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  #21  
Old 09-28-2013
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Re: Would you buy an early 80's cored hull boat?

Quote:
Originally Posted by SloopJonB View Post
Chef - do you know what the correct response would be on SA?
And the relevance of that Jon. Who really cares what SA says it does change what is correct

Jon just admit it. Topside and topsides mean two different things

. You and your Buddy Boatpoker were eliminated by that question on Who Wants to be A Millionaire. Next time at leat you both know the correct answer and the difference between topside and topsides.

Back to the regular Scheduled topic, cored boats.
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  #22  
Old 09-29-2013
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Re: Would you buy an early 80's cored hull boat?

Quote:
Originally Posted by chef2sail View Post
Jon with due respect

Look up again what I said I used the word .....I didnt say topsides.

....

I said topside as to go topside the topside of the boat, which is usually the deck of some sort

You and you buddy boatpoker are sing the term TOPSIDES. See the s there .the s changes the meaning. Topsides IS the side of the hull above the waterline. BUT I didn't use that word did I now. I used the word TOPSIDE

....[/url]
You should recognize when you have an empty hand and let something go. But you just cant do that, can you?

Quote:
Originally Posted by chef2sail View Post
Not all 80 C&C are cored boats. Our 83 MKIII is not except the topside is.
FWIW, not much given how trivial it is, you are using the word as a noun, and as a noun it has only one definition, and that is not the meaning you so tiresomely defend. As an adverb or adjective, maybe but not at all in the context that you use the word.
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  #23  
Old 09-29-2013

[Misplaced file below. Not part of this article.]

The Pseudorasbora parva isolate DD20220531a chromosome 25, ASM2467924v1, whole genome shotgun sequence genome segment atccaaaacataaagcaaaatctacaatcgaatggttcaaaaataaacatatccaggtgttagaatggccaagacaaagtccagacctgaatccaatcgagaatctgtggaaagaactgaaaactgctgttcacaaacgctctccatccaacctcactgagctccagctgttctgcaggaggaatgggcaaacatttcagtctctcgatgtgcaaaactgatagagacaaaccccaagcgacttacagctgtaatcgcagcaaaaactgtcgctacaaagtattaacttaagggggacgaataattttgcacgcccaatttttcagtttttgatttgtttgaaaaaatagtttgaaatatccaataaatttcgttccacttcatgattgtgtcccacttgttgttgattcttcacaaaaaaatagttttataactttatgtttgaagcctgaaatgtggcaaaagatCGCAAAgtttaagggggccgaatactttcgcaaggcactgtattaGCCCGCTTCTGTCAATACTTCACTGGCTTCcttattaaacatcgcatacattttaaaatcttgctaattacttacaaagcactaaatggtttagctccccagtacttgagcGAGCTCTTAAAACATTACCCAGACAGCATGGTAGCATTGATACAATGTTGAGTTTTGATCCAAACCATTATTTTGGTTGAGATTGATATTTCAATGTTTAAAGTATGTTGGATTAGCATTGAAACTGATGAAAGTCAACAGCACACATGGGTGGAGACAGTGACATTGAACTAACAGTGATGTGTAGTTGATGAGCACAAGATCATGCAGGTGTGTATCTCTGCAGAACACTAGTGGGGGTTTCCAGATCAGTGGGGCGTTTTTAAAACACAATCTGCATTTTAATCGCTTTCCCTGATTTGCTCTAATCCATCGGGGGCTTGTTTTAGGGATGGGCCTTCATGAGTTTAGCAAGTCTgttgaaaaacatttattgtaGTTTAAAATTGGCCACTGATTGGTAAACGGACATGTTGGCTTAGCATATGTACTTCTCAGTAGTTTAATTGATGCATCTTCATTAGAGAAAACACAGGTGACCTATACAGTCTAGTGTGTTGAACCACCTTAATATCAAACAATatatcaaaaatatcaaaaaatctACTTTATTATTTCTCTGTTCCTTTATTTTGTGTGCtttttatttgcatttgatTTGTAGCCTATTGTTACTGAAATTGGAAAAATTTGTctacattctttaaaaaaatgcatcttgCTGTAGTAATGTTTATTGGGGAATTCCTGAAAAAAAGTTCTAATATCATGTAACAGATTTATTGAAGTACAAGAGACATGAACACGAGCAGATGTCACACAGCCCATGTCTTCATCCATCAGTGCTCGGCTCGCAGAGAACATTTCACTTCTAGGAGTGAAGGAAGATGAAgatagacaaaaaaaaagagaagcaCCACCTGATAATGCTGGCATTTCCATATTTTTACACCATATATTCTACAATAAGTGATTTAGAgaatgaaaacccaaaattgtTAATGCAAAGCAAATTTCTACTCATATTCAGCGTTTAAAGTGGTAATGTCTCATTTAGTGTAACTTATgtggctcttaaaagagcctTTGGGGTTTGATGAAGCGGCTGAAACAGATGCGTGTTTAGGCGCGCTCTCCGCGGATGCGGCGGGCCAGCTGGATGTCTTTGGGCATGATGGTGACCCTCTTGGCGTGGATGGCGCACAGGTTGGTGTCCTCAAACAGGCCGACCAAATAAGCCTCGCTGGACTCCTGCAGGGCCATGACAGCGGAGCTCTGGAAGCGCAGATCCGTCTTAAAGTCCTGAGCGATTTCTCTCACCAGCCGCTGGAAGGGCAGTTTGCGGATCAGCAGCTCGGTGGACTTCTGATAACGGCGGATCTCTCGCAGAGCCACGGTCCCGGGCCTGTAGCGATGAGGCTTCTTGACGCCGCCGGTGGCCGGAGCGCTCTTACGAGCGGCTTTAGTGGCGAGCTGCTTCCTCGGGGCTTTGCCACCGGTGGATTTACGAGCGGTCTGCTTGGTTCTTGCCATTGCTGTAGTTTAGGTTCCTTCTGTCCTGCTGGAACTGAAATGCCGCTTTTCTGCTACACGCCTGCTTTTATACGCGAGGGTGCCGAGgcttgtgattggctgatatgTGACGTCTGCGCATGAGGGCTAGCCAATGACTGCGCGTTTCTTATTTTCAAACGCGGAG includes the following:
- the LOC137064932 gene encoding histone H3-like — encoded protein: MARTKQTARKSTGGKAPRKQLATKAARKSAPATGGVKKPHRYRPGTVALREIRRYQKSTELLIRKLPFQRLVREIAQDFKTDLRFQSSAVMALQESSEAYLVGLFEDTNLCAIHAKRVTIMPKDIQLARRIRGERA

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Re: Would you buy an early 80's cored hull boat?

Quote:
Originally Posted by sailingfool View Post
You should recognize when you have an empty hand and let something go. But you just cant do that, can you?

FWIW, not much given how trivial it is, you are using the word as a noun, and as a noun it has only one definition, and that is not the meaning you so tiresomely defend. As an adverb or adjective, maybe but not at all in the context that you use the word.
Sailing fool, you are the one with the empty hand using it wrong so no i cant. Give it up.

In the phrase..... I am going topside. What does that mean? If we use term topside there, then we go to the hull above the waterline right? Explain that phrase to me or us. Or are we all using that phrase wrong,

I am going to the part of the hull between the waterline and the deck? Nope that word
Quote:
we all agree
and the dictionary. ( Webster or nautical) is topsides with an s.....a noun.

However I used the word TOPSIDE...no s on purpose.

Is the word topside in that sentence an adverb or adjective? Yes

A direct object as the direct object of the phrase is deck ( implied)..as I am going to the topside deck. We are going to the topside (deck) maybe implied as it was in my original statement where I mentioned our C&C was totally cored topside. Topside in that case is an adjective modifying a direct object. Used appropriately.

It would be incorrect to say I was going topsides as we all know that means the part between the waterline and deck.

This is a prime example while people trying to learn English find it somewhat difficult. Adding the s here doesn't make it plural, it changes the entire meaning.
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Last edited by chef2sail; 09-29-2013 at 10:11 AM.
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  #24  
Old 09-29-2013